first, second and n-th level creativity


2014-3-30

"Stick with your first idea, it usually is the strongest." - One of the more useful writing advice I recently read was: "Never stay with first level creativity. Go at least one level further, if not two."

The advice went on to define 'first level creativity' as 'the first thing/idea that comes to your mind when you see something.'

Especially in fiction writing, I think this is very sound and useful advice. Just think what usually is the first thing that comes to our mind when confronted with a writing promt? More often than not it comes out as cliche. That's why there are cliches after all, because they are what everyone comes up with. And don't we all try to avoid cliches like the plague. We torture our minds to come up with something fresh, original, new. But honestly, how likely is that? Hasn't everything been done before?

Second level creativity is not about 'coming up with something new' so much. It is about taking that first inspiration - be it as cliche as it may - and raising it to the next level. It is about cherishing the first inspiration and working with it, thinking it through all the way.

Let's see, how about this simple three word prompt:

"Girl, Moon, Wound."

Yeah, can you see it already? A girl with a wound that only open when the moon is full? A bit tired, isn't it?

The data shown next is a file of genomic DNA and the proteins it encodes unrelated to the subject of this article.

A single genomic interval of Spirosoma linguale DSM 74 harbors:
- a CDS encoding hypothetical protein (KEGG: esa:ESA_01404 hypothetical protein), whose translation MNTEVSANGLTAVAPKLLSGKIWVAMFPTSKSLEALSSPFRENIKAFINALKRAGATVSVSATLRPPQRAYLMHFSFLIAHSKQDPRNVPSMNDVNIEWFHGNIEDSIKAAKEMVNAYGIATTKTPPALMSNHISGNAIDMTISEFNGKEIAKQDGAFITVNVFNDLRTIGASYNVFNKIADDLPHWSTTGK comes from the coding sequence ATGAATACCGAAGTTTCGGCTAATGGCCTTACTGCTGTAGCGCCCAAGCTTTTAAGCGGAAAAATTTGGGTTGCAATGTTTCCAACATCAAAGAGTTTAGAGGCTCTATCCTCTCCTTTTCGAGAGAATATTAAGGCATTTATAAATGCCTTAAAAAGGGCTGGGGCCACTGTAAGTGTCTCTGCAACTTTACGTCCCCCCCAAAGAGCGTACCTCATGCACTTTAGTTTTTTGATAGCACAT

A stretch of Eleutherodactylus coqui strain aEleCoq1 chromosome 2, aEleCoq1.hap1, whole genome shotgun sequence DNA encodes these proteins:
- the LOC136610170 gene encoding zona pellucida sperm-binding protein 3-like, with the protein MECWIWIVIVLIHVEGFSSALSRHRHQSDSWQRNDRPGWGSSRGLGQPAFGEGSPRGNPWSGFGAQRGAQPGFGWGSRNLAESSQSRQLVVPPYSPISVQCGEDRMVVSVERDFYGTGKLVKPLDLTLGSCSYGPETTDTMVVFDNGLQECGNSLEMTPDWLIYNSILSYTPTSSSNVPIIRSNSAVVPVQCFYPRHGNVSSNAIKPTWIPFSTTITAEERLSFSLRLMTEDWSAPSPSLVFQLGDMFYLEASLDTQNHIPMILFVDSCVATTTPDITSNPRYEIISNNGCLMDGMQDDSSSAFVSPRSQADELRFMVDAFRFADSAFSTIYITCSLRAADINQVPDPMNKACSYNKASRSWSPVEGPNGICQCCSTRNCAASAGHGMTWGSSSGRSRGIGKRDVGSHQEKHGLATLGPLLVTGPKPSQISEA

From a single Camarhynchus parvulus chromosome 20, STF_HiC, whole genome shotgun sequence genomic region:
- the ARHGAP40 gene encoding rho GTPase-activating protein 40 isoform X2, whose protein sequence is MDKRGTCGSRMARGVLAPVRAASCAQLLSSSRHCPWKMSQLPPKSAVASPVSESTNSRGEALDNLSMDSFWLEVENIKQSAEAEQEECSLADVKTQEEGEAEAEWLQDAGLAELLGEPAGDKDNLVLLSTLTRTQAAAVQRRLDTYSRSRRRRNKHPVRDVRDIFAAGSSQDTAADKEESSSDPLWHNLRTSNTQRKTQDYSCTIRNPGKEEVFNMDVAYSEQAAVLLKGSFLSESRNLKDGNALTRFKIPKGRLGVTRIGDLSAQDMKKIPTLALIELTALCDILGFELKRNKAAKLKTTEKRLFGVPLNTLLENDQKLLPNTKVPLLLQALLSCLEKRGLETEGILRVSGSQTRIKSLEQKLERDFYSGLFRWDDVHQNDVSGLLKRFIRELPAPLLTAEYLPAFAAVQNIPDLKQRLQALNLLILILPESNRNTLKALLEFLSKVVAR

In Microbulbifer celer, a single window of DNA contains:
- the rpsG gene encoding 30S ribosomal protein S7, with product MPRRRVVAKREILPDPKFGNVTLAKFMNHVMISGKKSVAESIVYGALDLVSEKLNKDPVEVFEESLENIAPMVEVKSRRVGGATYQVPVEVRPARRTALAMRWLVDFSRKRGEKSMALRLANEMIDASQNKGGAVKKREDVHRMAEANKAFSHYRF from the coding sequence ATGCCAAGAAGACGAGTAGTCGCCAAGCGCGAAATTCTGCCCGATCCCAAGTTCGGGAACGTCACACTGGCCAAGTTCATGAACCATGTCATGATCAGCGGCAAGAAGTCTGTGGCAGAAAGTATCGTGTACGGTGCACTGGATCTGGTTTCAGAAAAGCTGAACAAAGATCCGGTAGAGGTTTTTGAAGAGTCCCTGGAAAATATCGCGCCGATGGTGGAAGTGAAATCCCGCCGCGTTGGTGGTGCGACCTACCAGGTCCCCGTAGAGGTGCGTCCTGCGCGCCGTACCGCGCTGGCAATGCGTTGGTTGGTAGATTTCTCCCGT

But now, what else can we come up with if we try and take that first inspiration a step further. (And you could argue that the first inspiration might already be a second level one. We could have started with 'A girl with a wound under the moon.')

How is this: A girl with with a wound that can only heal when the moon is full? Or maybe a girl who can hel wounds when the moon is full? Or maybe she can cause wounds?

Those might be considered second level creativity. Now what would be third level? Well, why don't we take all the above ideas and roll them into one:

"A girl with a wound that only opens at full moon must discover her healing magic to finally heal her own wounds."

There, a full one-sentence summary for a short story or even a novel. Well, maybe not, but this is only a quick example to illustrate the principle. The process can be repeated and refined at taste. You could take the one-sentence summary and use it as 'first level.'

So, stick with your first inspiration, but take it to the n-th level!

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